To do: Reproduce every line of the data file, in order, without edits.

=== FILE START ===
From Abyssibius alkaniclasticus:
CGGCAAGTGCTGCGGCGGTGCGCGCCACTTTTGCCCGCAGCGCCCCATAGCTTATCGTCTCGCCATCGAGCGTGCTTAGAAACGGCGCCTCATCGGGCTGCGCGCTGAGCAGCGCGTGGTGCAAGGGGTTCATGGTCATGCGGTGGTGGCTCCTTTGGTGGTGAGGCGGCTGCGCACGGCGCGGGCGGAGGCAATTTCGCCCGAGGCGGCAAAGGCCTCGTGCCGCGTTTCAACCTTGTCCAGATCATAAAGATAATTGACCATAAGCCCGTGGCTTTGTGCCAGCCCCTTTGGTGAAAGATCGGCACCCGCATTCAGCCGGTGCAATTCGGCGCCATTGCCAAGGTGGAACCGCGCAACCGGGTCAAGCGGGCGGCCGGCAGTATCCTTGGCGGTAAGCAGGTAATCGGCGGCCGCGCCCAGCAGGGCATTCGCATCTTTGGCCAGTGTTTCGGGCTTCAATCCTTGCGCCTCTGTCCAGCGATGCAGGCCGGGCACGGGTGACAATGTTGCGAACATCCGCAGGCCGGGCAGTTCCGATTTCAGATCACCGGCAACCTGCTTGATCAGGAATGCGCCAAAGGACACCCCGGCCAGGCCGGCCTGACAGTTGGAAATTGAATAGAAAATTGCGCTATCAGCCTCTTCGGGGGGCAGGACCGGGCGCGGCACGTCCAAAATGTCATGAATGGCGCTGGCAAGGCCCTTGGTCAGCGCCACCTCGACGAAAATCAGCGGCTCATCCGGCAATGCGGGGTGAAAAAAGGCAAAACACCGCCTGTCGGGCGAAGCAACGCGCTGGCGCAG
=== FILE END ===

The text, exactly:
From Abyssibius alkaniclasticus:
CGGCAAGTGCTGCGGCGGTGCGCGCCACTTTTGCCCGCAGCGCCCCATAGCTTATCGTCTCGCCATCGAGCGTGCTTAGAAACGGCGCCTCATCGGGCTGCGCGCTGAGCAGCGCGTGGTGCAAGGGGTTCATGGTCATGCGGTGGTGGCTCCTTTGGTGGTGAGGCGGCTGCGCACGGCGCGGGCGGAGGCAATTTCGCCCGAGGCGGCAAAGGCCTCGTGCCGCGTTTCAACCTTGTCCAGATCATAAAGATAATTGACCATAAGCCCGTGGCTTTGTGCCAGCCCCTTTGGTGAAAGATCGGCACCCGCATTCAGCCGGTGCAATTCGGCGCCATTGCCAAGGTGGAACCGCGCAACCGGGTCAAGCGGGCGGCCGGCAGTATCCTTGGCGGTAAGCAGGTAATCGGCGGCCGCGCCCAGCAGGGCATTCGCATCTTTGGCCAGTGTTTCGGGCTTCAATCCTTGCGCCTCTGTCCAGCGATGCAGGCCGGGCACGGGTGACAATGTTGCGAACATCCGCAGGCCGGGCAGTTCCGATTTCAGATCACCGGCAACCTGCTTGATCAGGAATGCGCCAAAGGACACCCCGGCCAGGCCGGCCTGACAGTTGGAAATTGAATAGAAAATTGCGCTATCAGCCTCTTCGGGGGGCAGGACCGGGCGCGGCACGTCCAAAATGTCATGAATGGCGCTGGCAAGGCCCTTGGTCAGCGCCACCTCGACGAAAATCAGCGGCTCATCCGGCAATGCGGGGTGAAAAAAGGCAAAACACCGCCTGTCGGGCGAAGCAACGCGCTGGCGCAG